Tags: Code Working Group Dale-Jones

« 'Individual' licence suggestion causes concernCode: From complex to simple »

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Comments from our readers

On 11 October 2018 at 11:28 am Barry Read said:
First thoughts;

1. Plain English easy to read and understand.
2. Level 5 is the minimum competency requirement.
3. Nothing really contentious in my view and nothing for good advisers and advice businesses to be worried about.
On 11 October 2018 at 12:10 pm gavin austin adviser business compliance said:
Agree wholeheartedly Barry.

Hopefully we can get on with the whole process so that Advisers will know what's what.

Great to have less number of code standards to work with.
On 11 October 2018 at 3:06 pm RiskAdviser said:
Agree Barry, what will determine the real change isn't how the advisers need to behave and be qualified but how they have to operate, and this is where the FMA and their licensing requirements are going to have the direct impact.

Being an adviser under the code is to be qualified and do the right thing, in principle that's what it's there for.

The more prescriptive piece comes with the legislation and the licencing piece we are yet to see fully.

The big elephant in the room that is still yet to be addressed is replacement business for life insurance, a core issue for the government and FMA. This hasn't been explicitly covered in FSLAB or the code. Though good conduct implies that replacement business is done professionally.

While the principles are well laid out, the measurement of them is more the unknown at this stage.
On 11 October 2018 at 8:10 pm dcwhyte said:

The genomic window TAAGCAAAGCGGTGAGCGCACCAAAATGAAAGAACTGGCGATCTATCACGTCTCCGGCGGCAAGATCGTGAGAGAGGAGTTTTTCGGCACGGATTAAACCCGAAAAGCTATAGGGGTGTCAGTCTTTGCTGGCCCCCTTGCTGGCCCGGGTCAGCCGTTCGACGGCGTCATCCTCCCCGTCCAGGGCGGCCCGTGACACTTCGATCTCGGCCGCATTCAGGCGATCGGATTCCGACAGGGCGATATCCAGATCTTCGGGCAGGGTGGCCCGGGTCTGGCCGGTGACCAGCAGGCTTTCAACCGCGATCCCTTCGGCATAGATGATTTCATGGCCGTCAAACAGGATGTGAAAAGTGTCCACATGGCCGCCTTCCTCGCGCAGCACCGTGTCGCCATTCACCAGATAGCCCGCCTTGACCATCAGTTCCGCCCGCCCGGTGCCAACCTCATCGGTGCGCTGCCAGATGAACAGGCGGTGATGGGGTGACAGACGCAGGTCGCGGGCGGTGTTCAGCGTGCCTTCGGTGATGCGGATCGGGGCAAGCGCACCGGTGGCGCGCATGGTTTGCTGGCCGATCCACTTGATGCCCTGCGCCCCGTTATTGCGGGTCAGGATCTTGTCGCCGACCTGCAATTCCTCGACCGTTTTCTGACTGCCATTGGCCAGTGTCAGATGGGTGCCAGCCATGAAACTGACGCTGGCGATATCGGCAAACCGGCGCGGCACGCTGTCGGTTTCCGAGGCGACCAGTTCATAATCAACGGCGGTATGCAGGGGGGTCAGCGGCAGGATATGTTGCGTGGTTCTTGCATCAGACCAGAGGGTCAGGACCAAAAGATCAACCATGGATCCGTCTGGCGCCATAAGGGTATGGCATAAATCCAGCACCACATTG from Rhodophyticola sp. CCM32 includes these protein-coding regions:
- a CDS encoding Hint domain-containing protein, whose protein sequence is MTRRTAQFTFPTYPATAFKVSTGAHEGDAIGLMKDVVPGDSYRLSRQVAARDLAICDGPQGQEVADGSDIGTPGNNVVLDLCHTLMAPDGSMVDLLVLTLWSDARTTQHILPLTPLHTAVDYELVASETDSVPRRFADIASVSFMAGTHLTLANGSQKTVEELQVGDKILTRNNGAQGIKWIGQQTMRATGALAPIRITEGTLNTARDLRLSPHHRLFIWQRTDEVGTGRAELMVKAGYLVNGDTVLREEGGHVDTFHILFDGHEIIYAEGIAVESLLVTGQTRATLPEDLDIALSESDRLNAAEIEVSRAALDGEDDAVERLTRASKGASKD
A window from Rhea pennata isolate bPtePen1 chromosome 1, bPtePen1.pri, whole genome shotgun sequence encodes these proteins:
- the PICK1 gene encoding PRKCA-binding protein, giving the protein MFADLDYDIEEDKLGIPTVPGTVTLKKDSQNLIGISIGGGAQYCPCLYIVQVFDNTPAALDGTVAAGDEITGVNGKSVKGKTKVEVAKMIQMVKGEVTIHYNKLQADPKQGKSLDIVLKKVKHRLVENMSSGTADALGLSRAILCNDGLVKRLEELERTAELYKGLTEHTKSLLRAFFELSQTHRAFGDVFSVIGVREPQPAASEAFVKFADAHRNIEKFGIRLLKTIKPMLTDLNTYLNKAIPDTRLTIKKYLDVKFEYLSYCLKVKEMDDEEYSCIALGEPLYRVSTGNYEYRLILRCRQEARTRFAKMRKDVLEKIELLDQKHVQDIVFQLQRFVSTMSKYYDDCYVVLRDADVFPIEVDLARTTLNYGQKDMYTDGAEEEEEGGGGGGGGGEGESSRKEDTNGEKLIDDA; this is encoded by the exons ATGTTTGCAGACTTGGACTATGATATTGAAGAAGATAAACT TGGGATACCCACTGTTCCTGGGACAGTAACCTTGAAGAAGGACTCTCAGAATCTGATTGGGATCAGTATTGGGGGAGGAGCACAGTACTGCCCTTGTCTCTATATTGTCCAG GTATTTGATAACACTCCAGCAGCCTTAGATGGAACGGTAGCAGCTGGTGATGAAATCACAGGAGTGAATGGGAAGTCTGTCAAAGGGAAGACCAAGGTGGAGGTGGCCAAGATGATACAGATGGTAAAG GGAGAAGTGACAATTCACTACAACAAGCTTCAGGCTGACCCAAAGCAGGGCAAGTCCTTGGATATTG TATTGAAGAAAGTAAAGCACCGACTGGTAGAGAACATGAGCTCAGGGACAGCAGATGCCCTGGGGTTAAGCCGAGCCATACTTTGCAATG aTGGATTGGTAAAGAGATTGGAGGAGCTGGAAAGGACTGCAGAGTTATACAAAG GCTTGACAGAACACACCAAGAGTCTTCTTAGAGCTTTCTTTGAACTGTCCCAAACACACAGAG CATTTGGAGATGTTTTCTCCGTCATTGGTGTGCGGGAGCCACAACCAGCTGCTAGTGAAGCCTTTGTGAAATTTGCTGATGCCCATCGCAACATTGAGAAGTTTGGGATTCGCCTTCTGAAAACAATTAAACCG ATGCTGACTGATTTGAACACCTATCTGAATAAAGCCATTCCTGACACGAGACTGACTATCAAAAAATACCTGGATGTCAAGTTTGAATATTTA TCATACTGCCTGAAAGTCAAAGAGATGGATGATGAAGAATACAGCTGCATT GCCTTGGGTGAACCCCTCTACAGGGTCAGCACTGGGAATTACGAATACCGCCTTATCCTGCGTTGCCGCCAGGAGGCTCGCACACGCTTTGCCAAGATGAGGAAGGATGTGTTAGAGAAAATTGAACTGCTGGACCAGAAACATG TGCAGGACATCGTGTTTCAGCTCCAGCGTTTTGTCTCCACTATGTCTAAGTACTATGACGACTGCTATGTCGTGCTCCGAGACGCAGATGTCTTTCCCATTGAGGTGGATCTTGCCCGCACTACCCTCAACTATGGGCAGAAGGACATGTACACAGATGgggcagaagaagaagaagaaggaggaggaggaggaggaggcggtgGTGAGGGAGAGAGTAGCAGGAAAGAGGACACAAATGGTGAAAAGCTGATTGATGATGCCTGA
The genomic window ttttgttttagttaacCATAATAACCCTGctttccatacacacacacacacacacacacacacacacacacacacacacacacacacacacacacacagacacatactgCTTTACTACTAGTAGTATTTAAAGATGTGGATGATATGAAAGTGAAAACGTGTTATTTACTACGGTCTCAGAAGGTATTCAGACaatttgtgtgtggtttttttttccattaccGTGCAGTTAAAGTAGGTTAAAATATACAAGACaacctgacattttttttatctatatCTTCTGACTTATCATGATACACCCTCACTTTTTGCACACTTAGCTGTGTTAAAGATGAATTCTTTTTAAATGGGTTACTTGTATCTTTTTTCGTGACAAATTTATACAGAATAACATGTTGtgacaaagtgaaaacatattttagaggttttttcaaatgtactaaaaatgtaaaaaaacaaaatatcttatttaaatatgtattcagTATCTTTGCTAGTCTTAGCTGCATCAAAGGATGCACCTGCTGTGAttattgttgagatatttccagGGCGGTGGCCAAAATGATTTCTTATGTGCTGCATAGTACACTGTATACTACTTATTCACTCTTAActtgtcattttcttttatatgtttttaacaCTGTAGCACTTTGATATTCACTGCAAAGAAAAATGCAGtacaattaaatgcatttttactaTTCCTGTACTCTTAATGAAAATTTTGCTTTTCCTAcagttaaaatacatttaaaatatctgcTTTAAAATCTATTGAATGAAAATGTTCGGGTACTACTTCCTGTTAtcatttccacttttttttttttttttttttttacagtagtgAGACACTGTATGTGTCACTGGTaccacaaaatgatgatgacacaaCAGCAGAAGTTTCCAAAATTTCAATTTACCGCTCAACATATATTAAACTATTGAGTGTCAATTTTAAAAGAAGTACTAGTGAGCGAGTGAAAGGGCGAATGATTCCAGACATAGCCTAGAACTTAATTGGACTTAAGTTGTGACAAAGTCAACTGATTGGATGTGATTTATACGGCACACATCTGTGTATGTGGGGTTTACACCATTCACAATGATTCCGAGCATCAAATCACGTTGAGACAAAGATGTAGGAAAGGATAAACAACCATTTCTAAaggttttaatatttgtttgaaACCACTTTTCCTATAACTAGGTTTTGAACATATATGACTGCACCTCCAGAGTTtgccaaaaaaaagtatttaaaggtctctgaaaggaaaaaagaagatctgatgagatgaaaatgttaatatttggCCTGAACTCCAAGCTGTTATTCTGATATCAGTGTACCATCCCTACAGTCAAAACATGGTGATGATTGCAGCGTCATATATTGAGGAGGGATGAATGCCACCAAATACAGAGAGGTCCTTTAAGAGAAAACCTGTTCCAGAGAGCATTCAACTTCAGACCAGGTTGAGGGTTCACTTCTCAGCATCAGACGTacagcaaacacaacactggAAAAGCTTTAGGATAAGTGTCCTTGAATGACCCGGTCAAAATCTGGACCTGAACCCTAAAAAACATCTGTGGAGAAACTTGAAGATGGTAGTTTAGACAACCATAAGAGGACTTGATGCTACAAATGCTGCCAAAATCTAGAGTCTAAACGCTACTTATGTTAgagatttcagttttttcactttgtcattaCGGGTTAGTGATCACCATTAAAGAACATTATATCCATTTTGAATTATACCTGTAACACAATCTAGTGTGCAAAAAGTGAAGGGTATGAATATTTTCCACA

Good - like it.

1. But I'd also like some clarity around the replacement business issue. The example cited of replacing a product with similar benefits begs the question - why is the policy being replaced? I also think there needs to be more stakeholder acknowledgement, acceptance, and documentation around replacement.

2. Need some more discussion around this "in aggregate" idea. Can you have one NZQ 5 Nom Rep and a systemized process that means all Noom Reps under the license are "in aggregate" compliant?

3. Finally, why has investment planning has been carved out for special mention? Getting the Risk Plan wrong can create far more catastrophic consequences for consumers than losing a few beeps of yield in an investment plan.

Big tick for brevity - less is definitely more!
On 11 October 2018 at 9:09 pm Murray Weatherston said:
@David
No 3 is easy. Investment planning service hasn't been carved out. It was always in FAA2008 and has simply been carried over into FSLAB
CWG submitted investment planning should be extended to all "financial planning" but MBIE I mean Select Committee wouldn't play ball
On 12 October 2018 at 12:15 am JPHale said:
David, agree replacement needs some attention, however it’s not so much the like for like replacement as replacing a trauma policy from 1999 has a significant difference in response to a trauma cover from today.

More the issue is the quality of the execution of that replacement. Was disclosure managed sufficiently well enough. Were the underwriting terms reasonable, did the client understand the terms and any loss of benefits involved, and If there were terms, are they creating loss of benefits that there is a reasonable expectation for a claim.

These are more the issue than the like for like concerns expressed by most.

Keeping in mind we have seen plenty of complaints along the lines of I didn’t get a claim paid but I would have if my adviser put me with x instead as well.
On 12 October 2018 at 8:13 am dcwhyte said:
Got that Murray, thanks. But none of the submissions to FSLAB, nor indeed the view from MBIE, support the FAA 2008 delineation of advisers by products offered, so why are we perpetuating the distinction based on advice offered?

I appreciate that CWG will follow the legislative framework but the special reference to investment planning doesn't do anything to promote consumer understanding of the Code or the services being provided.
On 1 November 2018 at 10:32 am pjwa said:
Ash durb nazgatulûk, ash durb gimbatul, ash durb thrakatulûk agh burzum-ishi krimpatul

Translation: One rule to ring them all, one rule to find them; one rule to bring them all and in the darkness bind them